Oxidative Stress, Nitric Oxide and Diabetes

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The Review of Diabetic Studies,2010,7,1,15-25.
Published:May 2010
Type:Review Article
Author(s) affiliations:

Dario Pitocco1,2, Francesco Zaccardi1,2, Enrico Di Stasio3, Federica Romitelli3, Stefano A. Santini3, Cecilia Zuppi3, and Giovanni Ghirlanda1

1Institute of Internal Medicine, Catholic University of Rome, Largo Agostino Gemelli 8, 00168 Rome, Italy.

2Contributed equally to the article. 3 Department of Biochemistry, Catholic University of Rome, 00168 Rome, Italy.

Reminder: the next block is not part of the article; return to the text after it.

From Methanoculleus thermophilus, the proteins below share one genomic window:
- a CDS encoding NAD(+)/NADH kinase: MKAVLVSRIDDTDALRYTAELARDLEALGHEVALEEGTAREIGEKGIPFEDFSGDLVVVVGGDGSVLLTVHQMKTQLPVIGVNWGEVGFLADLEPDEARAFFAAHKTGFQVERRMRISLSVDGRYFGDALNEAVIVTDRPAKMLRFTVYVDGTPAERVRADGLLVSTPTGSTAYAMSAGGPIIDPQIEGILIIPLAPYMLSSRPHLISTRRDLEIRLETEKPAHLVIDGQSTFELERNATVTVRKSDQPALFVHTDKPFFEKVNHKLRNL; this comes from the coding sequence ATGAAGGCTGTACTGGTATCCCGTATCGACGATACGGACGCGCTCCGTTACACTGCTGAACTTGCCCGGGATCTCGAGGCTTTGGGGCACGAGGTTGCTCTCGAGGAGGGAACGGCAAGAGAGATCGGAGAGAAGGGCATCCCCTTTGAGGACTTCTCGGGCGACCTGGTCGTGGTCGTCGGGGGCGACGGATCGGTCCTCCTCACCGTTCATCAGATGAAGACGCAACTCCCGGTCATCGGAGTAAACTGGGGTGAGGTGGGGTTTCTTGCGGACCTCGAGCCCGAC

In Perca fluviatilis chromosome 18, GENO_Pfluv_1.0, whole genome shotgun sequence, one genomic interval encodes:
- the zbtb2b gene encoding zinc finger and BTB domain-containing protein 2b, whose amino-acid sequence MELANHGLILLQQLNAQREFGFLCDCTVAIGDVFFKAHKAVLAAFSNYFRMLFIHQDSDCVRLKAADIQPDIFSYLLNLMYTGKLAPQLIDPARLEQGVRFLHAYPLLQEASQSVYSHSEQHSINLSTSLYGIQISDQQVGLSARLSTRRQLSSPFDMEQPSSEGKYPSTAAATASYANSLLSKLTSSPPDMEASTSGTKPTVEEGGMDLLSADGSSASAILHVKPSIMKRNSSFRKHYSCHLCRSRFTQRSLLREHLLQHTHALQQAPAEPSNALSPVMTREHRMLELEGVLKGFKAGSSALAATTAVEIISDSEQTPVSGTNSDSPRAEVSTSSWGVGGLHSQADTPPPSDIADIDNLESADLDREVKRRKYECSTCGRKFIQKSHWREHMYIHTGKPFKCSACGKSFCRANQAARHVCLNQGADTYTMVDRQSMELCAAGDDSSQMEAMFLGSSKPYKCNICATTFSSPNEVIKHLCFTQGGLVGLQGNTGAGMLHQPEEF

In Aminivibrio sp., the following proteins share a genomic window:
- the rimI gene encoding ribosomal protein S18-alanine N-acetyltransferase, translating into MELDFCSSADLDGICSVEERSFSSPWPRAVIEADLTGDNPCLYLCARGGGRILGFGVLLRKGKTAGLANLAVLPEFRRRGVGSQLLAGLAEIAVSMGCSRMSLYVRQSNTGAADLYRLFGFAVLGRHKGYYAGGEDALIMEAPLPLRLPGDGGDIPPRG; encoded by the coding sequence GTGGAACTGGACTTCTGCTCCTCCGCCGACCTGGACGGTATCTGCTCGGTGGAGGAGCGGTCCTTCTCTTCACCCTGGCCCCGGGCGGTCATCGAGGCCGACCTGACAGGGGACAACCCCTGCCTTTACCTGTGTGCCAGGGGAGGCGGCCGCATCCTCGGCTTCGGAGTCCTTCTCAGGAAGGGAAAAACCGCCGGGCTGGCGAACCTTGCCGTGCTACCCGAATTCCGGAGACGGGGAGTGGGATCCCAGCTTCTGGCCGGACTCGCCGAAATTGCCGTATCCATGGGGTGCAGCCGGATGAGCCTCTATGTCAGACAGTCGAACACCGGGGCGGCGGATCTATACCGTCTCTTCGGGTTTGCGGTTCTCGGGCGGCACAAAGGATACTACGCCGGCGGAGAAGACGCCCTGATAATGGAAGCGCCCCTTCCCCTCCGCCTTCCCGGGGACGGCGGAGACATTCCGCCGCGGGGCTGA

In the recent decades, oxidative stress has become focus of interest in most biomedical disciplines and many types of clinical research. Increasing evidence from research on several diseases show that oxidative stress is associated with the pathogenesis of diabetes, obesity, cancer, ageing, inflammation, neurodegenerative disorders, hypertension, apoptosis, cardiovascular diseases, and heart failure. Based on this research, the emerging concept is that oxidative stress is the “final common pathway”, through which risk factors of several diseases exert their deleterious effects. Oxidative stress causes a complex dysregulation of cell metabolism and cell-cell homeostasis. In this review, we discuss the role of oxidative stress in the pathogenesis of insulin resistance and beta-cell dysfunction. These are the two most relevant mechanisms in the pathophysiology of type 2 diabetes, and in the pathogenesis of diabetic vascular complications, the leading cause of death in diabetic patients.